Positions in CSS

In the CSS language, positioning can be defined easily combining the use of some of these properties:


position determines how the browser is going to deal with a specific element's attributes. Position accepts 4 values: static, relative, absolute and fixed.

Static is the default value. It means the element will stay where it appears. Fixed will indicate the position in which an element is going to stay compared to the screen (or other). It doesn't matter if you scroll the page or not, it will stay there. Unfortunately, fixed doesn't work well under IE.

Absolute means that the element will stay where indicated. If the user scrolls the screen the element will eventually disappear from his sight. Relative means almost the same, yet not compared to the borders of the screen (like absolute) but to the borders of the element that contains it.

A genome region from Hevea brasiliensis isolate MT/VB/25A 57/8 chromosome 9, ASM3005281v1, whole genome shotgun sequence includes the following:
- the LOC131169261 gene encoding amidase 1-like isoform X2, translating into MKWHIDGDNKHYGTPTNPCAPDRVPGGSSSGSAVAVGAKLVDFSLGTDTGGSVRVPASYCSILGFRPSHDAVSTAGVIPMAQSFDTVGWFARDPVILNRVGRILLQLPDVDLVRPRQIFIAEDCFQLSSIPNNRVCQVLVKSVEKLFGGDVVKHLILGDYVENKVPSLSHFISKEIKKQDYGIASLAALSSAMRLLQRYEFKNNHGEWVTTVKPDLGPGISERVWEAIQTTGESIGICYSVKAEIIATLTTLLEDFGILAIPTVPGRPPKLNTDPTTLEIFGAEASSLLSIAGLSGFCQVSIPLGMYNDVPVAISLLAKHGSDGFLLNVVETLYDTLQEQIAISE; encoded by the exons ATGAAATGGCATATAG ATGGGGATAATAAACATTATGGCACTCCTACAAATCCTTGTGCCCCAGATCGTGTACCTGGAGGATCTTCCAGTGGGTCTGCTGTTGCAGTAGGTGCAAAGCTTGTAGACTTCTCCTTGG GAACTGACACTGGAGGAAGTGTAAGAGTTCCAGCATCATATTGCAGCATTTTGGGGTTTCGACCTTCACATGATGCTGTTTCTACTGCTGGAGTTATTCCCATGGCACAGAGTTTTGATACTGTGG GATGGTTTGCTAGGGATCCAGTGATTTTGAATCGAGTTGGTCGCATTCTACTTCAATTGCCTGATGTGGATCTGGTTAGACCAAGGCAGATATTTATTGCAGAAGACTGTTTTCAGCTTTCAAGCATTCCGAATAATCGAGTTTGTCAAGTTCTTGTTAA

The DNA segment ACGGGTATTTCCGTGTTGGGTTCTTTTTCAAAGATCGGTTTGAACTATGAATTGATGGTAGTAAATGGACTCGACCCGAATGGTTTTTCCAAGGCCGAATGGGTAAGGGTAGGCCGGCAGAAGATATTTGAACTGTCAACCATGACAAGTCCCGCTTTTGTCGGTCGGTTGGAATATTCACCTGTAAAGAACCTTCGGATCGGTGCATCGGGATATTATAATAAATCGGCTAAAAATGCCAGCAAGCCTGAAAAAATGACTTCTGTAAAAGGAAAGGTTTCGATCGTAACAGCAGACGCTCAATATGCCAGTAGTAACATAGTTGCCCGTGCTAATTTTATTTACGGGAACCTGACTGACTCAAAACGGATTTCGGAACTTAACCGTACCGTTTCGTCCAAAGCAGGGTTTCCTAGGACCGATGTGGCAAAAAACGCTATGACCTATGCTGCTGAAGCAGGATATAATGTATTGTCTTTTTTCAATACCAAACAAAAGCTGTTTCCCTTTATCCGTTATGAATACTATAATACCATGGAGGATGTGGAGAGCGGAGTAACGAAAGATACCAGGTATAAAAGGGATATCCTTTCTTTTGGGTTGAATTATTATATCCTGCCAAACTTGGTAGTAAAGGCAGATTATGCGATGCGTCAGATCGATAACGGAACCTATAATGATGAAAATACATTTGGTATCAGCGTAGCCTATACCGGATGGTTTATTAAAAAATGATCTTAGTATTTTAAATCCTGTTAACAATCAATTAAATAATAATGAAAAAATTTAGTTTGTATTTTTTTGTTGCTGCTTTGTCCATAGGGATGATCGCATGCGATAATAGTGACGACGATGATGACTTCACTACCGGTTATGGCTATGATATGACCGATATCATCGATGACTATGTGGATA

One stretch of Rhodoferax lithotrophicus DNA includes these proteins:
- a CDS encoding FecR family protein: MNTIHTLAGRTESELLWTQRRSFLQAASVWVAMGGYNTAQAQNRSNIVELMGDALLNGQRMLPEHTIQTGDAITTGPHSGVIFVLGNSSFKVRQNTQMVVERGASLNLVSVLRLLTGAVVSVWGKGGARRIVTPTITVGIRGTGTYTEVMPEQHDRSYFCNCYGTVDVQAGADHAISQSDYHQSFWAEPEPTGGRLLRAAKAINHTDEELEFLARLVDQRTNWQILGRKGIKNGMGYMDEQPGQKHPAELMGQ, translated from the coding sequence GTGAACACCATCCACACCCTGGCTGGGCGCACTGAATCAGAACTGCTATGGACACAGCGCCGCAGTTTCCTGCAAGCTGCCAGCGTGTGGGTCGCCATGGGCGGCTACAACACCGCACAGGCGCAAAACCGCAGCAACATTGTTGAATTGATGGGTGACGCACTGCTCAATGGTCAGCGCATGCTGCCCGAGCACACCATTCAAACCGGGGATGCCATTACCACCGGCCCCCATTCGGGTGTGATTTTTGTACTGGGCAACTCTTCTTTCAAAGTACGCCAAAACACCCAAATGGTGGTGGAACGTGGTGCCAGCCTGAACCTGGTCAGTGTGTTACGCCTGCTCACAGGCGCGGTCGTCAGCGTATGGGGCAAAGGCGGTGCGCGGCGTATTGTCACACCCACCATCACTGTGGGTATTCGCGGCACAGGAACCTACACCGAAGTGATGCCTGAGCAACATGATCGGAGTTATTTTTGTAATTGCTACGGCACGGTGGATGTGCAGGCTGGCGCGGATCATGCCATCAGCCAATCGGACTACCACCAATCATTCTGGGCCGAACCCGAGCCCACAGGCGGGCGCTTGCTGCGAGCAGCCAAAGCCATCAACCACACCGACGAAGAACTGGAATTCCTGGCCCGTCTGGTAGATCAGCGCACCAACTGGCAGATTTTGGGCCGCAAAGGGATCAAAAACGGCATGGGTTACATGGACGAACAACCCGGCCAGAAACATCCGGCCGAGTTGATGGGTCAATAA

top, right, bottom, left

Top, right, bottom and left indicate how far from a border will the element be, counting, obviously, from its top, right, bottom or left sides.


Overflow tells the browser what to do if an element exceeds the area it has been assigned. It accepts visible, hidden, scroll and auto as alternative, and the default is auto.


The z-index indicates in which order will the layers appeared when they are stacked one over the other.


If I want an element to be placed at the bottom of the screen, I can do it by simply indicating this:

position: fixed;
bottom: 1%;

Heptagrama's logo, for example, is positioned using these CSS instructions:

div#logo {position: absolute; left: 144px; top: 48px; width: 120px}

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